Postcard. For a few years in my early twenties, there were a lot of postcards in my life. Written, sent, received, read, stuck on the wall of my dorm room, tucked between pages as bookmarks. When I was travelling in Europe as a university student, postcards were a cheap souvenir and writing them a good excuse to sit on a bench near the bird sellers along Las Ramblas in Barcelona or on the steps of the Paris Opera with bread and pigeons and send a short message faraway. The thrill of buying foreign postage, figuring out the details of yet another currency in yet another country, and the sound of the card as it dropped in the postbox and the squeak of the metal slot closing after it were all a part of the ritual of sending these little flying carpets.
You could send a postcard to your family to say hello and that you were safe and happy. They traced your steps through different lands with a time lag that sometimes meant you made it home before the postcard got to their hands. You could send a postcard to someone you knew only glancingly and wanted to know better, wanted their attention, but didn’t want to risk the intimacy of a written, sealed letter. Flirtation by postcard can tell some good love stories, I’m sure.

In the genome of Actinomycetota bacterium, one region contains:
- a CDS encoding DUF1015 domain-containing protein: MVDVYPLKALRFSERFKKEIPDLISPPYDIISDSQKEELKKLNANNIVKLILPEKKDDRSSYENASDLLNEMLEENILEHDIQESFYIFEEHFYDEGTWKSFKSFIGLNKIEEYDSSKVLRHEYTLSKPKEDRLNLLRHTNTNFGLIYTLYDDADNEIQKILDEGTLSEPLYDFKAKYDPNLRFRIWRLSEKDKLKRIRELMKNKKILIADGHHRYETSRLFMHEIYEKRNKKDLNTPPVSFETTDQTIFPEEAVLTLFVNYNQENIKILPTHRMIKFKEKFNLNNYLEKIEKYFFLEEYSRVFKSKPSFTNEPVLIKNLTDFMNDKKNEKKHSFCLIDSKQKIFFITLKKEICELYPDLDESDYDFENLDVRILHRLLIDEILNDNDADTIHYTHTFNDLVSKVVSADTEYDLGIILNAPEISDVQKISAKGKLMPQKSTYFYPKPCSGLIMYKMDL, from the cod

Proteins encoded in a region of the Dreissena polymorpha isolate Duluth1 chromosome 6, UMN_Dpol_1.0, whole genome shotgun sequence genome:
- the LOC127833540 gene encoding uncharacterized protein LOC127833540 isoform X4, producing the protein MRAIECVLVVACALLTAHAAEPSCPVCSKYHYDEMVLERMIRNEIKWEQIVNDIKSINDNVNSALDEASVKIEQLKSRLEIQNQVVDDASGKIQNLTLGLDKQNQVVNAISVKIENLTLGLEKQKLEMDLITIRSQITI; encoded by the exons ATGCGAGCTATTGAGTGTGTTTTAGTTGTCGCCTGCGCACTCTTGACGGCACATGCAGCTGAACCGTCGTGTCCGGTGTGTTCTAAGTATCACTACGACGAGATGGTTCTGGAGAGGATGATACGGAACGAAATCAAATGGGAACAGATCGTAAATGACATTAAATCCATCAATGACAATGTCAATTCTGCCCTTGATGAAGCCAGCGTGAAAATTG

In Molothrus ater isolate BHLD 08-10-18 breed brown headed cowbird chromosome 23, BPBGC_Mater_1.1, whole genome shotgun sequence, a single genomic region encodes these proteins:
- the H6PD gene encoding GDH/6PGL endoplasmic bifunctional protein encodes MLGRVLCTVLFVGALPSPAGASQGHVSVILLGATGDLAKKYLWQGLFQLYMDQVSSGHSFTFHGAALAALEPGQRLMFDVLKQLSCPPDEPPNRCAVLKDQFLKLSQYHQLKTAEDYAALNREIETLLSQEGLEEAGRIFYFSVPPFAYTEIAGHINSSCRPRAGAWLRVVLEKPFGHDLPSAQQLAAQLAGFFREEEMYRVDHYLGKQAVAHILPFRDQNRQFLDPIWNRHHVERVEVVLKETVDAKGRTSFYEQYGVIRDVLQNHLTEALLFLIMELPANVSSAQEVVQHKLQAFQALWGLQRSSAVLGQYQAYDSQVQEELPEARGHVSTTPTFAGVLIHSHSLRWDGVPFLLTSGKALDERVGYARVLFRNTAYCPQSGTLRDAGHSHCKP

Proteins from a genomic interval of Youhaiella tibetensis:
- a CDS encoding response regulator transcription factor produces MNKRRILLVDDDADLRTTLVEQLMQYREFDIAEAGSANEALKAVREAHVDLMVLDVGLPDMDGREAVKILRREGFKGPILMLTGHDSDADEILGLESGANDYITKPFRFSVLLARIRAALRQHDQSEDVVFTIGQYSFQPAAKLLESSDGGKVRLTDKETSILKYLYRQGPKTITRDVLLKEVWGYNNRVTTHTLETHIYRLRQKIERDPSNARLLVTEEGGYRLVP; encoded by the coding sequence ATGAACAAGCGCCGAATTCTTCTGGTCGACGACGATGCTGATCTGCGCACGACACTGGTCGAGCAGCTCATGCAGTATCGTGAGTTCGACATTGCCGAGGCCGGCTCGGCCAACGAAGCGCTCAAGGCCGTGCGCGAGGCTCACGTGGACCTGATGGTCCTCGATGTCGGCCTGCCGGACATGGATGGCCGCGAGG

Once I had a friend who was famous among us for his postcards. He seemed to get interesting summer jobs all over the country and made a point of visiting local attractions and sending us postcards. The images were always stunning and the back provided just enough space for one philosophical thought. I liked these tiny bits of metaphysics. Eventually, we had a falling out – this kind of thing happens – and the postcards stopped. I have no idea what has happened to all those postcards I already had.